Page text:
Becoming a Psychology Teacher: Job Description & Salary Info

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What are the pros and cons of becoming a psychology teacher? Get real job descriptions, career outlooks and salary info to see if becoming a psychology teacher is right for you.
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Pros and Cons of Becoming a Psychology Teacher

Psychology teachers lead lectures, assign homework and student projects, and facilitate classroom discussion relative to the subject of psychology. Check out these pros and cons to see if becoming a psychology teacher is a good fit for you.

Pros of Being a Psychology Teacher
Opportunity to instill new knowledge in students*
Often have summers off*
Well-paying career ($76,000 average annual salary for post-secondary psychology teachers in May 2014, $59,000 average for high school teachers)*
As a post-secondary teacher, you may be able to conduct research and contribute to the academic world*

Cons of Being a Psychology Teacher
Need for a lot of schooling (undergraduate and graduate degrees are often requirements)*
Pressure to make sure students are learning*
Constant demand to grade homework and assignments*
Work schedule can be draining and last beyond the school day*

Source: *U.S. Bureau of Labor Statistics.

Career Info

Job Description

Psychology teachers are hired at the secondary and post-secondary levels within private and public schools. You'll be required to lead lectures, classroom discussions and lessons that focus on various topics, such as cognitive processes, sensation and perception. You'll also need to frequently assign homework and class projects to students and spend time grading assignments. Since you'll be in charge of your class, you'll need to make sure you have all necessary classroom materials, from textbooks to laboratory equipment.

At the secondary level, you are likely to keep track of student attendance and behavior, notifying parents and school administrators if a student is having problems. At the post-secondary level, you may be able to lead your students through research projects, as well as design your own studies that test various psychological theories. Outside of the classroom, it's common for post-secondary psychology teachers to maintain office hours to meet with students who have questions or need help with lessons. Secondary psychology teachers don't always keep office hours, but they may be able to work with students after school or during class breaks.

Career Growth and Salary Info

The job outlook for post-secondary psychology teachers is faster than average. According to the BLS, there is a projected 19% growth in employment for all post-secondary teachers predicted to occur between 2012 and 2022, and 14% for psychology post-secondary teachers specifically. However, the situation is different for secondary teachers. The employment of high school teachers in general is expected to be slower than average. The BLS estimated that there would be a 6% growth in employment of high school teachers between 2012 and 2022. However, an expected decrease in the student-to-teacher ratio should create a demand for high school teachers.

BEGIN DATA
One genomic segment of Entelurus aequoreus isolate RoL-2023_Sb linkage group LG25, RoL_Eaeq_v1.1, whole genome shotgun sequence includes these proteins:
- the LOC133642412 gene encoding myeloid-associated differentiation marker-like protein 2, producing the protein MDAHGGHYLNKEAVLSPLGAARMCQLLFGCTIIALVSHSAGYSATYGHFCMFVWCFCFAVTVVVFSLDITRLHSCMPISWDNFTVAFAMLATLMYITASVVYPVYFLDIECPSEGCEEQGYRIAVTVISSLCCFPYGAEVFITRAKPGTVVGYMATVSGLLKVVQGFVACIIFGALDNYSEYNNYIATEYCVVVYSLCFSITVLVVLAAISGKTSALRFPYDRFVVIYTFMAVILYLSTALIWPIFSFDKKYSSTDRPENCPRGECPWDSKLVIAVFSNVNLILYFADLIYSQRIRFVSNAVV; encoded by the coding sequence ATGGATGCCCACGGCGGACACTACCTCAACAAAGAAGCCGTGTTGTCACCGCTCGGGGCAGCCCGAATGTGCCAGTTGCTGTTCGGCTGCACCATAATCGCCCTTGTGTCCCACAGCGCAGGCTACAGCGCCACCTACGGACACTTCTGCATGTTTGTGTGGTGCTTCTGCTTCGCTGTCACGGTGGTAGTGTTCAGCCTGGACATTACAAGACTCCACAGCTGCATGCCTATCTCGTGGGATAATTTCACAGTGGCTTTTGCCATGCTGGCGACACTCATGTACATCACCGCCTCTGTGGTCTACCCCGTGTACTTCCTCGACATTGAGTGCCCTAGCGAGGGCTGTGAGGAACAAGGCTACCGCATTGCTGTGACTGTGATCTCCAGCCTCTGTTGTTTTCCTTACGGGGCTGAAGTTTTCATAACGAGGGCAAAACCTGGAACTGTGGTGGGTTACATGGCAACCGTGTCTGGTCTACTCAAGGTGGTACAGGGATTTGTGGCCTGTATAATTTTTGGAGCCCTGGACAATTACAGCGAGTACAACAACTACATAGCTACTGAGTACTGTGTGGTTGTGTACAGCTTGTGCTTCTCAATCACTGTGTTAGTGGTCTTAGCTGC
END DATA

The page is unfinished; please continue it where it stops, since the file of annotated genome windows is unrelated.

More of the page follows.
Psychology teachers are able to earn a decent living. At the post-secondary level, psychology teachers earned a mean annual salary of $76,000 in May 2014, according to the BLS. While salary data specifically for secondary psychology teachers is unavailable, the BLS showed that all secondary teachers earned a bit less at that time, with a reported average annual salary of $59,000.

Education Requirements

Your education requirements depend largely on where you'd like to teach. For the secondary level, it's common for psychology teachers, and high school teachers in general, to hold bachelor's degrees in the field they teach. This means you may consider earning a bachelor's degree in psychology. As part of the degree program, you'll have the opportunity to learn about all aspects of psychology whether it's social, industrial, organizational, behavioral or cognitive psychology. The degree program may also give you the option to assist in conducting research studies as a way to understand how people think. You'll also need to complete a teacher preparation program.

If you want to teach at the post-secondary level, you'll need to build on your bachelor's degree by earning a master's degree or doctorate. Since you'll be working with older students, you're likely to teach them more complex concepts, which means you'll need to have a deeper understanding of psychology. It's more common for post-secondary psychology teachers to hold doctoral degrees, but a master's degree may be sufficient for positions at community colleges. Graduate degree programs typically focus on research, and you'll have opportunities to conduct your own original research in the field of psychology. You could also concentrate your studies in a specific area of psychology that interests you most.

Certification and Licensure

While it's not required for post-secondary psychology teachers, you'll need to become licensed or certified if you want to teach psychology at a public high school. While licensure requirements vary by state, they usually include holding a bachelor's degree, completing a teacher training program, accruing supervised teaching experience and passing an examination.

There are also undergraduate degree programs that allow you to earn a bachelor's degree in psychology and become certified to teach social studies or social sciences at the same time. These types of degree programs are designed specifically for students who want to become K-12 teachers. For these programs, you'll need to be admitted into your school's teacher education program, which is separate from the school's general admission process.

Job Postings from Real Employers

Psychology teachers at both the secondary and post-secondary levels are in demand across the country. Requirements for employment vary by school and state, but many employers are looking for psychology teachers with degrees in psychology and teaching experience. Check out these job openings from real employers posted in May 2012 on CareerBuilder.com: